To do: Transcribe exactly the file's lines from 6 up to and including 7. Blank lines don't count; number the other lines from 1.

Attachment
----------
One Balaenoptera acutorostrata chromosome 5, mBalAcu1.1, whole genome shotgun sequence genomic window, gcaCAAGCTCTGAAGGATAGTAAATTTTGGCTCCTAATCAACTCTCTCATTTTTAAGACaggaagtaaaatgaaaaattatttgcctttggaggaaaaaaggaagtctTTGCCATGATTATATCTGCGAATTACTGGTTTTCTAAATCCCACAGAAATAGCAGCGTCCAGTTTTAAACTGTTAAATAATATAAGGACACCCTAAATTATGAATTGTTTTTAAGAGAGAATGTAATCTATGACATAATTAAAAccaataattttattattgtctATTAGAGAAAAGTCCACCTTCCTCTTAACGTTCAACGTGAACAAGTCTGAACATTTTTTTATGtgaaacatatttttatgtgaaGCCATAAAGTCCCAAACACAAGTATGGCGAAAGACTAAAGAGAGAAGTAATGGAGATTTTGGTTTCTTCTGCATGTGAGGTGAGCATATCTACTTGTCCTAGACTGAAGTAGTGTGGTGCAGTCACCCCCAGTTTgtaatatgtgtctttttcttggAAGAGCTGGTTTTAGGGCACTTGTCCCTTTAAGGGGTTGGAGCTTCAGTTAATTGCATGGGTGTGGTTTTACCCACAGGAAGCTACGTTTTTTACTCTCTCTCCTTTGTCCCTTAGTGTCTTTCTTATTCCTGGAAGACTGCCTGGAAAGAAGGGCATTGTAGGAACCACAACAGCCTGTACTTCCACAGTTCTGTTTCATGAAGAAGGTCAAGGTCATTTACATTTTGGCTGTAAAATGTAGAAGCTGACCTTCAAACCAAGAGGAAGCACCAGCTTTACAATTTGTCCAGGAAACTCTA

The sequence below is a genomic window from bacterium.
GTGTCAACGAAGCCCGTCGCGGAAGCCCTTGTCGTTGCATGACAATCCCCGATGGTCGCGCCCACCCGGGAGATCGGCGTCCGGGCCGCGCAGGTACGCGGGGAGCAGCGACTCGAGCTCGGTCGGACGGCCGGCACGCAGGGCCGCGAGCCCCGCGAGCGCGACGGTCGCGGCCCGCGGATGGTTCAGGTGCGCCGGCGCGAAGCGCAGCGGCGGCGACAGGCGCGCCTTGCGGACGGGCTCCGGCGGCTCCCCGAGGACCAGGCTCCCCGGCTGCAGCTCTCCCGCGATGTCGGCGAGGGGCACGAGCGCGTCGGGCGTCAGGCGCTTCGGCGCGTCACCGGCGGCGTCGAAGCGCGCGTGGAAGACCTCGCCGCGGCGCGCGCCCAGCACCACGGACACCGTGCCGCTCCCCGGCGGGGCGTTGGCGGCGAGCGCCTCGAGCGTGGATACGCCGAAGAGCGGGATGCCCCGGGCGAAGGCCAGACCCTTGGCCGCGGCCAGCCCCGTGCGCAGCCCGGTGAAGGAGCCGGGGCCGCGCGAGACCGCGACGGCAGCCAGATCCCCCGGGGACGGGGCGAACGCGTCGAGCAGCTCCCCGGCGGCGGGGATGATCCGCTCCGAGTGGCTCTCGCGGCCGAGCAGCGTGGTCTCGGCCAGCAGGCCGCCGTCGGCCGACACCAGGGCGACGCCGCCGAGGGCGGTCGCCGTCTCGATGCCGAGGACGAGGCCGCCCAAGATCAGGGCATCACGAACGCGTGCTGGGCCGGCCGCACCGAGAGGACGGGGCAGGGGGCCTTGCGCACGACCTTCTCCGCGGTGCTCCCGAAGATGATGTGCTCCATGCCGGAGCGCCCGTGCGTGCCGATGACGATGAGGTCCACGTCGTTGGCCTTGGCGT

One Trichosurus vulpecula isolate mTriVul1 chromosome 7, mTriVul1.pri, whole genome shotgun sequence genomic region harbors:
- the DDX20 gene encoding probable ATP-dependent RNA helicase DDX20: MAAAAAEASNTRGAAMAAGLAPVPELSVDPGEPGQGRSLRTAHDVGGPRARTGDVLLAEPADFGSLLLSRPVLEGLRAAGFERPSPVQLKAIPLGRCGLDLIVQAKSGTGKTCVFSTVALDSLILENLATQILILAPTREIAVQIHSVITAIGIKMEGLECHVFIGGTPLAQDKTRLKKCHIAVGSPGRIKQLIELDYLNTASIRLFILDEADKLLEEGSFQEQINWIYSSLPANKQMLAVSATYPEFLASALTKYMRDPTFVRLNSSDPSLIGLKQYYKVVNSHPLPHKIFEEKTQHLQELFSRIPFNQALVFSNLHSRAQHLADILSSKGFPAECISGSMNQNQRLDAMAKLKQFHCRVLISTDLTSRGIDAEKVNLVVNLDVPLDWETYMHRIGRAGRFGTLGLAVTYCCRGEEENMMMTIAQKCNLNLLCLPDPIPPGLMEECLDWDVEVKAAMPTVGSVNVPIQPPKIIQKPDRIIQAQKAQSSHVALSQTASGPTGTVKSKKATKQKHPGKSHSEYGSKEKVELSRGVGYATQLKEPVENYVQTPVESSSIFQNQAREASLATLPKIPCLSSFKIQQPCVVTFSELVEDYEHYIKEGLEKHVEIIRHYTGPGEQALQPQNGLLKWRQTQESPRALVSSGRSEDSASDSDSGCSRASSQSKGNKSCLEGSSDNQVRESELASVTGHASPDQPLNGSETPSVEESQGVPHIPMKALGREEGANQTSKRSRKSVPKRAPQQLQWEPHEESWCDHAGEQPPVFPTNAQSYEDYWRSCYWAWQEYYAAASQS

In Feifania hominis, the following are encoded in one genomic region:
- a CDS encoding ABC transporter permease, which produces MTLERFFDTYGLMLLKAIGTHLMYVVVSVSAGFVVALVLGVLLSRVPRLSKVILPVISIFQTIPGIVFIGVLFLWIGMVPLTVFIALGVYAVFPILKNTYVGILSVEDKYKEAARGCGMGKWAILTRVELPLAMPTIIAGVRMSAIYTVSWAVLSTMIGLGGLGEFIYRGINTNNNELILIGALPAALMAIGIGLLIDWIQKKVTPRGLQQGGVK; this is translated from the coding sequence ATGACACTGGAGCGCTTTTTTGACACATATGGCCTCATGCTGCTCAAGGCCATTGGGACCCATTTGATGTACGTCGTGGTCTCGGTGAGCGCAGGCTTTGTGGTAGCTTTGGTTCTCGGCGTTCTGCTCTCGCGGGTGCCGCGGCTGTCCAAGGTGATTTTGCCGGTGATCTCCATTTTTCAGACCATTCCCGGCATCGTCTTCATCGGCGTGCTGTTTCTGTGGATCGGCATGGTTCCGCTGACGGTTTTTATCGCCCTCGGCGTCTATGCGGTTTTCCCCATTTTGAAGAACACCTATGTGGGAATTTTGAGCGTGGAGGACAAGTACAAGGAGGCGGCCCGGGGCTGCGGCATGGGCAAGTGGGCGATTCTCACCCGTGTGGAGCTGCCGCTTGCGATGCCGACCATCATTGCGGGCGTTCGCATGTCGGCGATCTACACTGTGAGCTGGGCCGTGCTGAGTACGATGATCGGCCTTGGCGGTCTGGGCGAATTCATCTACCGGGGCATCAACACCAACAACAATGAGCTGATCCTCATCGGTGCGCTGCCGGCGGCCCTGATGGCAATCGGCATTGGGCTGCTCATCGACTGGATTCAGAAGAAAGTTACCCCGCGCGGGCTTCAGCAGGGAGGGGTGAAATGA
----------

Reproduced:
In Feifania hominis, the following are encoded in one genomic region:
- a CDS encoding ABC transporter permease, which produces MTLERFFDTYGLMLLKAIGTHLMYVVVSVSAGFVVALVLGVLLSRVPRLSKVILPVISIFQTIPGIVFIGVLFLWIGMVPLTVFIALGVYAVFPILKNTYVGILSVEDKYKEAARGCGMGKWAILTRVELPLAMPTIIAGVRMSAIYTVSWAVLSTMIGLGGLGEFIYRGINTNNNELILIGALPAALMAIGIGLLIDWIQKKVTPRGLQQGGVK; this is translated from the coding sequence ATGACACTGGAGCGCTTTTTTGACACATATGGCCTCATGCTGCTCAAGGCCATTGGGACCCATTTGATGTACGTCGTGGTCTCGGTGAGCGCAGGCTTTGTGGTAGCTTTGGTTCTCGGCGTTCTGCTCTCGCGGGTGCCGCGGCTGTCCAAGGTGATTTTGCCGGTGATCTCCATTTTTCAGACCATTCCCGGCATCGTCTTCATCGGCGTGCTGTTTCTGTGGATCGGCATGGTTCCGCTGACGGTTTTTATCGCCCTCGGCGTCTATGCGGTTTTCCCCATTTTGAAGAACACCTATGTGGGAATTTTGAGCGTGGAGGACAAGTACAAGGAGGCGGCCCGGGGCTGCGGCATGGGCAAGTGGGCGATTCTCACCCGTGTGGAGCTGCCGCTTGCGATGCCGACCATCATTGCGGGCGTTCGCATGTCGGCGATCTACACTGTGAGCTGGGCCGTGCTGAGTACGATGATCGGCCTTGGCGGTCTGGGCGAATTCATCTACCGGGGCATCAACACCAACAACAATGAGCTGATCCTCATCGGTGCGCTGCCGGCGGCCCTGATGGCAATCGGCATTGGGCTGCTCATCGACTGGATTCAGAAGAAAGTTACCCCGCGCGGGCTTCAGCAGGGAGGGGTGAAATGA